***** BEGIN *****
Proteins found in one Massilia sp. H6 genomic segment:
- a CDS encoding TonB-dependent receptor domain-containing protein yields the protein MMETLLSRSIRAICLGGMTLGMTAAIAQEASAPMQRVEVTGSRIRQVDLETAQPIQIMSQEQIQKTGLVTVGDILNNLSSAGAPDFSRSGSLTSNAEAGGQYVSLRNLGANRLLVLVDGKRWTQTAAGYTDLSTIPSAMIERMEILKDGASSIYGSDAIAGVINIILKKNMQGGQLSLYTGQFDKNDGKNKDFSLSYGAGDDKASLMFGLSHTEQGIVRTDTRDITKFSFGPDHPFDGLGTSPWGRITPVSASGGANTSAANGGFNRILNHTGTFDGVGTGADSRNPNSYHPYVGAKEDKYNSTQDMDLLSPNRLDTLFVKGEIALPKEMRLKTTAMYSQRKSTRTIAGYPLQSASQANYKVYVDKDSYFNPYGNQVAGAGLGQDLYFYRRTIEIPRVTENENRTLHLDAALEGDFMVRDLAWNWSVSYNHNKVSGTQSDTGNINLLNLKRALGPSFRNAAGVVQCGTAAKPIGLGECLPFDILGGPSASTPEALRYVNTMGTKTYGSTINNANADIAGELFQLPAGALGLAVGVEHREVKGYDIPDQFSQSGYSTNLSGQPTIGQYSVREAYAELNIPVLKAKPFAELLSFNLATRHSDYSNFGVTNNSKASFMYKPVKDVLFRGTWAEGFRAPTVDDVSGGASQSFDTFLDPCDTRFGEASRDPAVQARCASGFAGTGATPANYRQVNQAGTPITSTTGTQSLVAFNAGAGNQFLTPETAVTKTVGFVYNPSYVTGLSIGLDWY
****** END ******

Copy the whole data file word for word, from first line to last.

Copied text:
Proteins found in one Massilia sp. H6 genomic segment:
- a CDS encoding TonB-dependent receptor domain-containing protein yields the protein MMETLLSRSIRAICLGGMTLGMTAAIAQEASAPMQRVEVTGSRIRQVDLETAQPIQIMSQEQIQKTGLVTVGDILNNLSSAGAPDFSRSGSLTSNAEAGGQYVSLRNLGANRLLVLVDGKRWTQTAAGYTDLSTIPSAMIERMEILKDGASSIYGSDAIAGVINIILKKNMQGGQLSLYTGQFDKNDGKNKDFSLSYGAGDDKASLMFGLSHTEQGIVRTDTRDITKFSFGPDHPFDGLGTSPWGRITPVSASGGANTSAANGGFNRILNHTGTFDGVGTGADSRNPNSYHPYVGAKEDKYNSTQDMDLLSPNRLDTLFVKGEIALPKEMRLKTTAMYSQRKSTRTIAGYPLQSASQANYKVYVDKDSYFNPYGNQVAGAGLGQDLYFYRRTIEIPRVTENENRTLHLDAALEGDFMVRDLAWNWSVSYNHNKVSGTQSDTGNINLLNLKRALGPSFRNAAGVVQCGTAAKPIGLGECLPFDILGGPSASTPEALRYVNTMGTKTYGSTINNANADIAGELFQLPAGALGLAVGVEHREVKGYDIPDQFSQSGYSTNLSGQPTIGQYSVREAYAELNIPVLKAKPFAELLSFNLATRHSDYSNFGVTNNSKASFMYKPVKDVLFRGTWAEGFRAPTVDDVSGGASQSFDTFLDPCDTRFGEASRDPAVQARCASGFAGTGATPANYRQVNQAGTPITSTTGTQSLVAFNAGAGNQFLTPETAVTKTVGFVYNPSYVTGLSIGLDWY